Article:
Voices

If you venture on to Twitter you hear a lot of them, so, I suppose the platform is aptly named.

Like so many of these social media things, I use Twitter, but not really properly – I haven’t really worked the nuances (if there are any) out. As a result I end up reading a load of cant and opinions that confuse the hell out me. My problem is not inattention, but attention. I give too much attention to everything. I like to try to understand as much as can. I therefore get caught up. And worse, I spend too much time.

Since New Year’s Eve, on and off, I’ve been caught up in a feminist Twitterstorm that involves names you might have heard of, and names you might not have. In honesty, I had not heard any of them before at all. I say I got caught up, but really I mean I have been considering the issues raised, the different points of view, the feelings, the context, the ideologies and the history. At length. I have had to get up to speed with terms such as intersectionality, overing, shifting and check your privilege. Maybe it’s my own fault for not paying attention before, but having tried to catch up now, a number of things strike me…

But first I have to get rid of the voices: strident, regretful, aggressive, supplicant, strong, abusive, stirring, rational, questioning, trolling, matter-of-fact, judgmental, ideological and so on and on. All these people, crowding the platform with 140 characters, to basically, have an extended verbal punch-up.

Most of these voices are women. Most identify themselves as feminist. It’s not been an edifying spectacle. In fact, to a bystander hoping to understand the various agendas and issues, it’s been as brutal as a bare-knuckle boxing match. Of course, there’s no reason that women should not debate from a strong position, but there’s no reason why their airtime and consequently their audience’s attention has to be devoted to what personal agendas. To occupy a platform is a privilege, and words should be chosen well and wisely, not grabbed at in the midst of an apparent emotional hijack; even more so in this case because the main protagonists are professional writers. I am not critical of anything that was said actually, more that the points were lost in the ensuing muddle. If I were the producer I would wonder if the brief had been too loose and baggy in the first place, allowing the contributors to confuse the listener with personal argument, rather than rational debate.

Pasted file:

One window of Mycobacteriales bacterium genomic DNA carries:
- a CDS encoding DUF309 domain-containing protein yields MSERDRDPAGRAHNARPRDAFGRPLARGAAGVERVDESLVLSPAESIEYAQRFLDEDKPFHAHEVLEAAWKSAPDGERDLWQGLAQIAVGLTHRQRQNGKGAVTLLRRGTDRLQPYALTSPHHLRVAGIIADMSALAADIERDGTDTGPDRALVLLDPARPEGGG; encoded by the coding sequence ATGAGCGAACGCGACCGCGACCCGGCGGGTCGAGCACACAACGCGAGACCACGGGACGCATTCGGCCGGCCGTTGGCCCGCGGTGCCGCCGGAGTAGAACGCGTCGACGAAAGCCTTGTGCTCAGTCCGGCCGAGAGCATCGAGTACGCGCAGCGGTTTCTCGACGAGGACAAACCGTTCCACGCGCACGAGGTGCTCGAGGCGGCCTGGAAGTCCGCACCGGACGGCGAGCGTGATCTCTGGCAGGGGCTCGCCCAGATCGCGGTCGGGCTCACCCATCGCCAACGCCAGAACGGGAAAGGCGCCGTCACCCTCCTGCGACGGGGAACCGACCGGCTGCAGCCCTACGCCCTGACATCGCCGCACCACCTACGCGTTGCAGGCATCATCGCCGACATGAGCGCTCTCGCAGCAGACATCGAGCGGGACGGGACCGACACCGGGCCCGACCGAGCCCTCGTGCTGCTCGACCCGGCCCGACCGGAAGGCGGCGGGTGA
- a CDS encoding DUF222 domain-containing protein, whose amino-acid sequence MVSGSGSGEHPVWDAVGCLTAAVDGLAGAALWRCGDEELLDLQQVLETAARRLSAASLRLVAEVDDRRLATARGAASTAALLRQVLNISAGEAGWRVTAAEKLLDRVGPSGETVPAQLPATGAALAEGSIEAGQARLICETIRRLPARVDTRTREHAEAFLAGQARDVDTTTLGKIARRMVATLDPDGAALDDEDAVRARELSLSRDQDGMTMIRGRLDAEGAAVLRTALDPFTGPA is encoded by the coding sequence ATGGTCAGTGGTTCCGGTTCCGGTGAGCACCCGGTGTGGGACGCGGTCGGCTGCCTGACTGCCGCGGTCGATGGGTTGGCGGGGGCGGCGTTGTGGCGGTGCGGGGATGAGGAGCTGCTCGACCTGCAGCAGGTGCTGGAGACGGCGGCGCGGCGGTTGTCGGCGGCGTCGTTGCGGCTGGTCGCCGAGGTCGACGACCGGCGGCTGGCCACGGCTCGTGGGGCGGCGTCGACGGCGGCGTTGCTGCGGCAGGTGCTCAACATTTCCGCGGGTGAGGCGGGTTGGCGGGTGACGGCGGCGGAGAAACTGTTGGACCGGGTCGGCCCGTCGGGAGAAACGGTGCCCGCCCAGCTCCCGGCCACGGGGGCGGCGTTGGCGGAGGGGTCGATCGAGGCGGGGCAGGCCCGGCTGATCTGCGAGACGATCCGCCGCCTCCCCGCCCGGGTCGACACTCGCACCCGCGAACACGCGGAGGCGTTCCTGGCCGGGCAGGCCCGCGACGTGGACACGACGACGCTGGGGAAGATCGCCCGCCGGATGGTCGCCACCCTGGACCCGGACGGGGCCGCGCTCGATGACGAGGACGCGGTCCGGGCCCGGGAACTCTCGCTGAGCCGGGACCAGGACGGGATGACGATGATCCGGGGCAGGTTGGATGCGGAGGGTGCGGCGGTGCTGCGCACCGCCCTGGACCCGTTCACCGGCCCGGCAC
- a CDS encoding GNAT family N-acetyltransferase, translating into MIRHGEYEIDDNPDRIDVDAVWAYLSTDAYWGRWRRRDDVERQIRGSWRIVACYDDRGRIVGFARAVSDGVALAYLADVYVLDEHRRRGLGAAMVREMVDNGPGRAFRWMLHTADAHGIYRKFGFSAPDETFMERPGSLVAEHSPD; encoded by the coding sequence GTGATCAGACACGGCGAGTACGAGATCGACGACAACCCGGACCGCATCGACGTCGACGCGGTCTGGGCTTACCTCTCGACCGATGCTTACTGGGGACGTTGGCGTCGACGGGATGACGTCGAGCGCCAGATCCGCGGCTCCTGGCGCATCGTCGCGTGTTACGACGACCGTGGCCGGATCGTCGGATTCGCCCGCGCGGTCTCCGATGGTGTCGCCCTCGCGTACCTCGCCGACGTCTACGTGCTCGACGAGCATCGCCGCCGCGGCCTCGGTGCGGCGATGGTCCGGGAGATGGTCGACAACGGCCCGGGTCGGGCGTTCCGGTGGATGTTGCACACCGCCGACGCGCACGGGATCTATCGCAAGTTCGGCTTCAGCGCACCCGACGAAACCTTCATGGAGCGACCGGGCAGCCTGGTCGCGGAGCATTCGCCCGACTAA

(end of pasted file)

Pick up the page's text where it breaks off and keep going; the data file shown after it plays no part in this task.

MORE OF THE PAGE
I am a feminist. I believe in social justice and equality in all its forms. I just don’t happen to think that personally denigrating other human beings, for whatever reason and in public, advances any cause – ever. Sure, it grabs attention, but real change happens outside the platform spotlight. It happens in mutually respectful conversations and disagreements between human beings, and it happens unseen, in hearts and minds. All this Twitterspatting clouds the worthy issues and leaves one with a headache. I am still unsure if it even made for good radio… and I would be interested to hear all the contributors voices and Jenni Murray, the presenter’s, on that one.

It all started here, on Woman’s Hour, the fallout is too tedious and viciously personal on nearly all sides to relate.

the birdNote to self: steer clear, steer clear.

Second note to self: you are so getting old. If you can’t stand the heat etc.

Question: is it possible big ideas are cuckoos in the Twitter nest?

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Posted on January 4, 2014, in Horse racing. Bookmark the permalink. Leave a comment.

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